Why Separate Government Powers? – Guest Essayist: James D. Best
Concentrated political power frightened the Founders. They especially feared unrestrained executive power. In fact, some of the delegates to the Constitutional Convention fought for a weak executive because history had been a continuous stream of kings and rulers supplanting legislative bodies. Despite misgivings, James Madison convinced the delegates that balanced power with effective checks was the only way to secure liberty and the idea became foremost in the design of a new government.
When you study the political formation of the United Sates, one is struck by the recurrence of the checks and balances theme— in Madison’s convention notes, the Constitution itself, the Federalist Papers, the minutes of the ratification conventions, and even the Anti-Federalist papers. There can be no doubt that a national consensus supported the concept that each part of the government should act as an effective check on all of the other parts of the government.
The idea of enumerated, separated, balanced, and checked government powers did not originate with the Founders. A great philosophical movement called The Enlightenment had spread new notions about government, religion, and liberty. The United States of America had the good fortune of becoming the testbed for the ideas of the greatest thinkers of eighteenth century Europe and America. The delegates were familiar with Montesquieu, Hume, Locke, and John Adams, who all advocated separation of power. They believed that by limiting government, liberty could survive the natural tendency of man to dictate the habits of other men.
The design purposefully slowed governmental action to allow due deliberation. This frustrates those who want the government to always “do something” about every problem, but it also hampers the government from doing something grievous that affects our life, liberty, and pursuit of happiness.
To a degree, each branch operates in slight fear that another branch will chastise or even overrule its actions. This was an intended consequence of the design. Madison wrote in Federalist No. 51, “The great security against a gradual concentration of the several powers in the same department consists in giving to those who administer each department the necessary constitutional means and personal motives to resist encroachments of the others. The provision for defense must in this, as in all other cases, be made commensurate to the danger of attack. Ambition must be made to counteract ambition.” In Madison’s opinion, liberty can only be protected by power restraining power. The Constitution doesn’t contain any language preserving the boundaries of the three branches. It is up to the three branches to defend their independence with their assigned powers.
Our Founding Fathers and Framers understood that governments can oppress people. During their lifetime, political power had been more than repressive … it had been life-threatening. They understood the worst aspects of government from personal experience, but they also knew it from extensive scrutiny of governmental forms throughout history. When they met at the Pennsylvania State House in 1787, they set a goal to mitigate the worst inclinations of those in positions of power. The Founders harnessed their new government with Lilliputian ropes that would hopefully restrain it from trampling all over the little people. Except, like Gulliver, our behemoth national government has shrugged off one constraint after another until there are no practical limits to its power.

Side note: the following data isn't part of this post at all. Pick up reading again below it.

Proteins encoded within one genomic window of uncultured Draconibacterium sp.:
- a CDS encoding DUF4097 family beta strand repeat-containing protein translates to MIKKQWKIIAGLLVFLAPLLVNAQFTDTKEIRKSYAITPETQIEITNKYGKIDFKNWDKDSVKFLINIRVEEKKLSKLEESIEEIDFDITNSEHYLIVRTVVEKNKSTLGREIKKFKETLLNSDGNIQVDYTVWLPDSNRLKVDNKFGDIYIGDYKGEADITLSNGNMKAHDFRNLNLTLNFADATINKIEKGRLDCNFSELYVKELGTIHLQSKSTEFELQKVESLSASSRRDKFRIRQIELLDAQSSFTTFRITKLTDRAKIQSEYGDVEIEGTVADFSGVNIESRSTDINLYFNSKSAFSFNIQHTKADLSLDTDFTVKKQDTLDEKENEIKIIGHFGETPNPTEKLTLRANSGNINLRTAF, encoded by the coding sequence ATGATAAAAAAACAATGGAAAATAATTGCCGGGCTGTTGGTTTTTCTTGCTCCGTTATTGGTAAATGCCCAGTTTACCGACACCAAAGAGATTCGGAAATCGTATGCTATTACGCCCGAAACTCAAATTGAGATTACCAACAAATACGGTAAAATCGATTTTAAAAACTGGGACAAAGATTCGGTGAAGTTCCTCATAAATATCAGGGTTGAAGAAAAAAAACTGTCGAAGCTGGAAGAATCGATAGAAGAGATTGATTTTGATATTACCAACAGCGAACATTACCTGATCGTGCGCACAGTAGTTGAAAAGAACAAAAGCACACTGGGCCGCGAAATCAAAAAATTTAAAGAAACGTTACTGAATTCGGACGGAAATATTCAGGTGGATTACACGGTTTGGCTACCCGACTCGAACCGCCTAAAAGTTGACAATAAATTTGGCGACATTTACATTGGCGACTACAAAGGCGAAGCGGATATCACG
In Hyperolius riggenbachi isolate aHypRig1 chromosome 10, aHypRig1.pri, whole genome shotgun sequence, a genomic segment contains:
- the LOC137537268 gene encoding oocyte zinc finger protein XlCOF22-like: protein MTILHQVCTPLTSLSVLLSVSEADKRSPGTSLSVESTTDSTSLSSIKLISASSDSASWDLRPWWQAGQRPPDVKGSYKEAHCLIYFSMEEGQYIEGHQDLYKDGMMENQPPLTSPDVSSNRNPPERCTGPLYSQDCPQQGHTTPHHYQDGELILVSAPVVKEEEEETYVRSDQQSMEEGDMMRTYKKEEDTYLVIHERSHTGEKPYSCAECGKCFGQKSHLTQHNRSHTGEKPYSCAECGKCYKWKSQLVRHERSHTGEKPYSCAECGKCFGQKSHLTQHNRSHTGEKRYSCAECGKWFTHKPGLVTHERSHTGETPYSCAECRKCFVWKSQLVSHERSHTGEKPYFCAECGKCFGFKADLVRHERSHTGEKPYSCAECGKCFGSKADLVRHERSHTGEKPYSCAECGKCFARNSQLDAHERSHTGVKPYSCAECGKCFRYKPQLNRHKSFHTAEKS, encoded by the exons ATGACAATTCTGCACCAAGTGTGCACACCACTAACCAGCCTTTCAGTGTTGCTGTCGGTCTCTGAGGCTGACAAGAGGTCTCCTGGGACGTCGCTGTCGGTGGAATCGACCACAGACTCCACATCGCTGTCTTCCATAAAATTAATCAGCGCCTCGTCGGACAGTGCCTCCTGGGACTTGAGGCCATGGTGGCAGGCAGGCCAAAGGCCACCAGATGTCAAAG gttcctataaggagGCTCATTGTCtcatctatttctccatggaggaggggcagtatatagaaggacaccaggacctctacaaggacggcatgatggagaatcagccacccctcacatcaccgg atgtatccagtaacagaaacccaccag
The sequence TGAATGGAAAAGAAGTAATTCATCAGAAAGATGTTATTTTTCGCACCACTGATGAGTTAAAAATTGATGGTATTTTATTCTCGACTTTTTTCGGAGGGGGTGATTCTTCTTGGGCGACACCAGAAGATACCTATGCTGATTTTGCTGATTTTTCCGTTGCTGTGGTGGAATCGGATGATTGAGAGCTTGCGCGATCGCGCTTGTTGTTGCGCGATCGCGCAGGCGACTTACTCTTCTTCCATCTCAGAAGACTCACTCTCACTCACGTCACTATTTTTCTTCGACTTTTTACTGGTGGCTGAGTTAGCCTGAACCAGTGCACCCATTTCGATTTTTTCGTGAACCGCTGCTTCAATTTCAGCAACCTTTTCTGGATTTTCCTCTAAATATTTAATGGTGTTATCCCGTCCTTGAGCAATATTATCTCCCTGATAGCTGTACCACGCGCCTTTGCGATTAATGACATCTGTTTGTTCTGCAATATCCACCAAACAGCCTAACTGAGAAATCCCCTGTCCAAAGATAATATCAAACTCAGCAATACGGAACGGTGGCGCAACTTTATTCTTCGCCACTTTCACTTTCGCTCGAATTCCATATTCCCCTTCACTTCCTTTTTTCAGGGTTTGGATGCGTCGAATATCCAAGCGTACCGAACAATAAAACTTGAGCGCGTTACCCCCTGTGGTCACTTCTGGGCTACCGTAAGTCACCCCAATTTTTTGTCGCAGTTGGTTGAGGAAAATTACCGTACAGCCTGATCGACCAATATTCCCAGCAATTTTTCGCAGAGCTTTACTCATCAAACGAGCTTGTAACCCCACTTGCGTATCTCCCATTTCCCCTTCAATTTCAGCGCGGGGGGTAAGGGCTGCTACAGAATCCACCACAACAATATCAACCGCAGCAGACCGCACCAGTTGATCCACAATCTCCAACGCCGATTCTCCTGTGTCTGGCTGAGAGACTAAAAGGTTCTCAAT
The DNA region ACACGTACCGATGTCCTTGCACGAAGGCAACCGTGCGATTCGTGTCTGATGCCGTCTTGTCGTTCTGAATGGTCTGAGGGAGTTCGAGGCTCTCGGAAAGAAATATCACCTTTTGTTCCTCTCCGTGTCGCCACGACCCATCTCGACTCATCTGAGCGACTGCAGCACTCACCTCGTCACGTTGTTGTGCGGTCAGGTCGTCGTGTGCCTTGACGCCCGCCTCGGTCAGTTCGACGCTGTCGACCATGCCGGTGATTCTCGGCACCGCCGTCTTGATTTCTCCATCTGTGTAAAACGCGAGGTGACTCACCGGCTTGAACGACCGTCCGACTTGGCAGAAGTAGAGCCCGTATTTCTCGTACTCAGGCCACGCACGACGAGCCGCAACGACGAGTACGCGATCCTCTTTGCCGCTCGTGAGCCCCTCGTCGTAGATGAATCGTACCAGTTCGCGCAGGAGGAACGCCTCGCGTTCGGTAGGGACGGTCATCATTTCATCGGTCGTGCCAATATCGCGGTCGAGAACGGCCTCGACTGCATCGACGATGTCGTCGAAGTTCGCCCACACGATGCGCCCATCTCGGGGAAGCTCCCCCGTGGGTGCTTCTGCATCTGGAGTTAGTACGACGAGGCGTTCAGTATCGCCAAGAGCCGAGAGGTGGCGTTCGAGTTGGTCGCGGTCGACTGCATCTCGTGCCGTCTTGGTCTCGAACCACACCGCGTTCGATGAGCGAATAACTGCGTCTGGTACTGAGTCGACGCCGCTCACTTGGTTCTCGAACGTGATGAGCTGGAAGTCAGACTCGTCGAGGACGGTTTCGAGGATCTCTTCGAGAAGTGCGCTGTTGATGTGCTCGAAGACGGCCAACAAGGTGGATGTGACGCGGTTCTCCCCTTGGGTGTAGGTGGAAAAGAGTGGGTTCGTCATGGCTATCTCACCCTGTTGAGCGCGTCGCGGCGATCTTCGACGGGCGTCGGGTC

After recent elections, people wonder if the ballot box is even a potent check on the abuse of power. Ignoring recent congressional elections, this executive branch has altered the Affordable Care Act, rewritten immigration law, used No Child Left Behind to mandate Common Core, revised labor law, gutted the work requirement from Welfare Reform legislation, used a 1934 telephone law to grab regulatory control of the internet, made appointments without senate advice and consent, and done much more that is constitutionally the prerogative of Congress. In the docket is an executive order to increase corporate taxes and to bypass Congress for a nuclear agreement with Iran. There will be more, because executive orders in this administration pop-up like plates in a cafeteria line. The justification? Not the Constitution. The Constitution no longer constrains and it appears the other two branches don’t feel “it is their right, it is their duty, to throw off such Government.”
Thomas Jefferson said, “The powers of government should be so divided and balanced among several bodies of magistracy, as that no one could transcend their legal limits, without being effectually checked and restrained by the others.”
President Barack Obama said, “We can’t wait for an increasingly dysfunctional Congress to do its job. Where they won’t act, I will.”
Throughout history, the more that governments exercised undue power, the more they dictated the daily activities of its citizens. That is not what our Founders wanted. They insisted on a system that derived “just powers from the consent of the governed,” not the other way around.
James D. Best, author of Tempest at Dawn, a novel about the 1787 Constitutional Convention, Principled Action, and the Steve Dancy Tales.
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